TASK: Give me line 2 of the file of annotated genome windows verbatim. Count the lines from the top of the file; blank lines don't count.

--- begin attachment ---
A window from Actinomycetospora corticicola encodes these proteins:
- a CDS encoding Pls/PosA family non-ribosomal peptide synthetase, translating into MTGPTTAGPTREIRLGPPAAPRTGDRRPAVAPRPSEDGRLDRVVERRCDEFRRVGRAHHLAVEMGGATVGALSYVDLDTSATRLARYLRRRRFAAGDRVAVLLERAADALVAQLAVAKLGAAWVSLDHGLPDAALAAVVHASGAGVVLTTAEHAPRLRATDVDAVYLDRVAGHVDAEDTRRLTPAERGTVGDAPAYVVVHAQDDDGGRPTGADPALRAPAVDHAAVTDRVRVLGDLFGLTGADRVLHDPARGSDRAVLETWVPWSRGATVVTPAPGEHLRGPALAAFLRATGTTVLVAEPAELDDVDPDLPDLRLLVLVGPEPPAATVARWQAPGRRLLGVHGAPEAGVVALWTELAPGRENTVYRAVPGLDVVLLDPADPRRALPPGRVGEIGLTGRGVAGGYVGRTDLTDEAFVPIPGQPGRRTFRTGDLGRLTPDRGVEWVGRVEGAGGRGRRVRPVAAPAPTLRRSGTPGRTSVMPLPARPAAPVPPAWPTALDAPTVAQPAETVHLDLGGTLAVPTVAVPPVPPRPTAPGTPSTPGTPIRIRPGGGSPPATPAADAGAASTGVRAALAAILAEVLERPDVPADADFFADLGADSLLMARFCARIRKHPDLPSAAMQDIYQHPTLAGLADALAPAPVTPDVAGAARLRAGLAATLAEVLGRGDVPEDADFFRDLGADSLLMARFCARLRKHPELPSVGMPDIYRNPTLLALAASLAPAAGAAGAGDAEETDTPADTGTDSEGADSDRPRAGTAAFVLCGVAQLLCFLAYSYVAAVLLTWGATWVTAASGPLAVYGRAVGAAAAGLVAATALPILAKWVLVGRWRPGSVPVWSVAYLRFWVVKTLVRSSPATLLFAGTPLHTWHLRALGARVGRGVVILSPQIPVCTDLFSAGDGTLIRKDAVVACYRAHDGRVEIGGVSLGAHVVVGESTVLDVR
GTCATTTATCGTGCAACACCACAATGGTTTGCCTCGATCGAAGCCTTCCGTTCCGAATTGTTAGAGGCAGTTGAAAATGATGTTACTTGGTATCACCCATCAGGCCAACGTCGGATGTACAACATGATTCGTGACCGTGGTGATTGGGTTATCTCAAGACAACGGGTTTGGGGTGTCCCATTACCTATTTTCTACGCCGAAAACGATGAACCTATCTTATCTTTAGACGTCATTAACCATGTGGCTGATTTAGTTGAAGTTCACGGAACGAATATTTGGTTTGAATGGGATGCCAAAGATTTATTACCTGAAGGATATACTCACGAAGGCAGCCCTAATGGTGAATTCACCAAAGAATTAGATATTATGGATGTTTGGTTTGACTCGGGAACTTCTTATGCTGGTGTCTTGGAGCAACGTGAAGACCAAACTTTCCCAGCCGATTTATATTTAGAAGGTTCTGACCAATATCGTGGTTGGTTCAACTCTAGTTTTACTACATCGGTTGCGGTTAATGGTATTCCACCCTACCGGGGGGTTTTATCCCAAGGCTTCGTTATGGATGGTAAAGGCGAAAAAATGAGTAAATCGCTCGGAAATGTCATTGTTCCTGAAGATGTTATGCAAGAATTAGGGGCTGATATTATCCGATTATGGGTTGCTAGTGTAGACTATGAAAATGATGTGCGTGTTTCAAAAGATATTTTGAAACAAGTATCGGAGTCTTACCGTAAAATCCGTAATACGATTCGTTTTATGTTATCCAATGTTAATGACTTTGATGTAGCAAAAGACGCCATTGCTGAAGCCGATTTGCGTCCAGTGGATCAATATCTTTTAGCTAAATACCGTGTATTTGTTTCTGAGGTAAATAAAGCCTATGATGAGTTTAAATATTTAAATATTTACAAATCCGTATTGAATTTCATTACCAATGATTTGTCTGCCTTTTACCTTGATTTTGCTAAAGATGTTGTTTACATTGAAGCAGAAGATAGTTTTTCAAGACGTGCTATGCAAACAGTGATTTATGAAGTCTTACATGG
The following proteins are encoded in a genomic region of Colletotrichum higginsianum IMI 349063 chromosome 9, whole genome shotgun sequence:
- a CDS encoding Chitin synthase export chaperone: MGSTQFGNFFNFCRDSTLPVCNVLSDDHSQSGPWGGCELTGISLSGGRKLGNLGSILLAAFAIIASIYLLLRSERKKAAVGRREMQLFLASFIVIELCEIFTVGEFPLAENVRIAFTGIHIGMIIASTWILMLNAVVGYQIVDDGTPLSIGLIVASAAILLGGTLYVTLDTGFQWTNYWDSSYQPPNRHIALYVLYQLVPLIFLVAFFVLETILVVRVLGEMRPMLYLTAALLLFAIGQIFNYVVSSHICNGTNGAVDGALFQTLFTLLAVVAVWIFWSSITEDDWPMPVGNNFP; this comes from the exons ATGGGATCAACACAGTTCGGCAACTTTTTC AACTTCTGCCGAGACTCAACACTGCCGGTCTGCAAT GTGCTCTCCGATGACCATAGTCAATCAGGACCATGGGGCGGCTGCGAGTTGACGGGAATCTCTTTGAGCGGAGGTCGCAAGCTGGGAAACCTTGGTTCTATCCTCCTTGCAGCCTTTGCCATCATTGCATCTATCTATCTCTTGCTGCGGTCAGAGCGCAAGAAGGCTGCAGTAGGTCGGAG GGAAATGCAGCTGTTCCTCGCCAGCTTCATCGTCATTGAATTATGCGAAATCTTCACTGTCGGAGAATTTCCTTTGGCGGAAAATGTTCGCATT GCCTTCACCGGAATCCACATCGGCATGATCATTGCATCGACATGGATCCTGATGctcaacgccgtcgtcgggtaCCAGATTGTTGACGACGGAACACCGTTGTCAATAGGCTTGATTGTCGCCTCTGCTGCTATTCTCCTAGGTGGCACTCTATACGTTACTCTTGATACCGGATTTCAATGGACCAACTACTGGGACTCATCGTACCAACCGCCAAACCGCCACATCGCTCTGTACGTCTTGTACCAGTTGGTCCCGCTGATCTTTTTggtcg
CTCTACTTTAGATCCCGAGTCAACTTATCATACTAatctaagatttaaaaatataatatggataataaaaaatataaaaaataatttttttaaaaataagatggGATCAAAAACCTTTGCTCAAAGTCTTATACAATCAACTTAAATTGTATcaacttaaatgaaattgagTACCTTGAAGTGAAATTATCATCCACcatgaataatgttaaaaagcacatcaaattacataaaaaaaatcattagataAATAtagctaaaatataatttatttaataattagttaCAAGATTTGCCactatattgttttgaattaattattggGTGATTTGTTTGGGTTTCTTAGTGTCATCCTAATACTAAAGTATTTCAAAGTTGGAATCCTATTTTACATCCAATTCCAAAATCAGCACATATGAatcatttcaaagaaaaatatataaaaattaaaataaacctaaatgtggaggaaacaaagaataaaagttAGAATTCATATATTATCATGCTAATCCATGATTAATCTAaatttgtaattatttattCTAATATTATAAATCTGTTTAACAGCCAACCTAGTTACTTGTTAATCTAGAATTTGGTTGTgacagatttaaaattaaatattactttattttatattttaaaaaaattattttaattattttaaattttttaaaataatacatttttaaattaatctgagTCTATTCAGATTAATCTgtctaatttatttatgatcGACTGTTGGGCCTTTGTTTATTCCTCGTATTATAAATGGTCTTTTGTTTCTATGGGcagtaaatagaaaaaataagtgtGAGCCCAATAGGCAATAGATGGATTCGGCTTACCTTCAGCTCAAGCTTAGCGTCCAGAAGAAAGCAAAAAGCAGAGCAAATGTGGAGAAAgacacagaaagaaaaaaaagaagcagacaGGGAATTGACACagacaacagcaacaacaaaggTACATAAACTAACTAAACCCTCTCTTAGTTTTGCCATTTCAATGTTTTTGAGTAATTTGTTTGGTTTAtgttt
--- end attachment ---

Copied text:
- a CDS encoding Pls/PosA family non-ribosomal peptide synthetase, translating into MTGPTTAGPTREIRLGPPAAPRTGDRRPAVAPRPSEDGRLDRVVERRCDEFRRVGRAHHLAVEMGGATVGALSYVDLDTSATRLARYLRRRRFAAGDRVAVLLERAADALVAQLAVAKLGAAWVSLDHGLPDAALAAVVHASGAGVVLTTAEHAPRLRATDVDAVYLDRVAGHVDAEDTRRLTPAERGTVGDAPAYVVVHAQDDDGGRPTGADPALRAPAVDHAAVTDRVRVLGDLFGLTGADRVLHDPARGSDRAVLETWVPWSRGATVVTPAPGEHLRGPALAAFLRATGTTVLVAEPAELDDVDPDLPDLRLLVLVGPEPPAATVARWQAPGRRLLGVHGAPEAGVVALWTELAPGRENTVYRAVPGLDVVLLDPADPRRALPPGRVGEIGLTGRGVAGGYVGRTDLTDEAFVPIPGQPGRRTFRTGDLGRLTPDRGVEWVGRVEGAGGRGRRVRPVAAPAPTLRRSGTPGRTSVMPLPARPAAPVPPAWPTALDAPTVAQPAETVHLDLGGTLAVPTVAVPPVPPRPTAPGTPSTPGTPIRIRPGGGSPPATPAADAGAASTGVRAALAAILAEVLERPDVPADADFFADLGADSLLMARFCARIRKHPDLPSAAMQDIYQHPTLAGLADALAPAPVTPDVAGAARLRAGLAATLAEVLGRGDVPEDADFFRDLGADSLLMARFCARLRKHPELPSVGMPDIYRNPTLLALAASLAPAAGAAGAGDAEETDTPADTGTDSEGADSDRPRAGTAAFVLCGVAQLLCFLAYSYVAAVLLTWGATWVTAASGPLAVYGRAVGAAAAGLVAATALPILAKWVLVGRWRPGSVPVWSVAYLRFWVVKTLVRSSPATLLFAGTPLHTWHLRALGARVGRGVVILSPQIPVCTDLFSAGDGTLIRKDAVVACYRAHDGRVEIGGVSLGAHVVVGESTVLDVR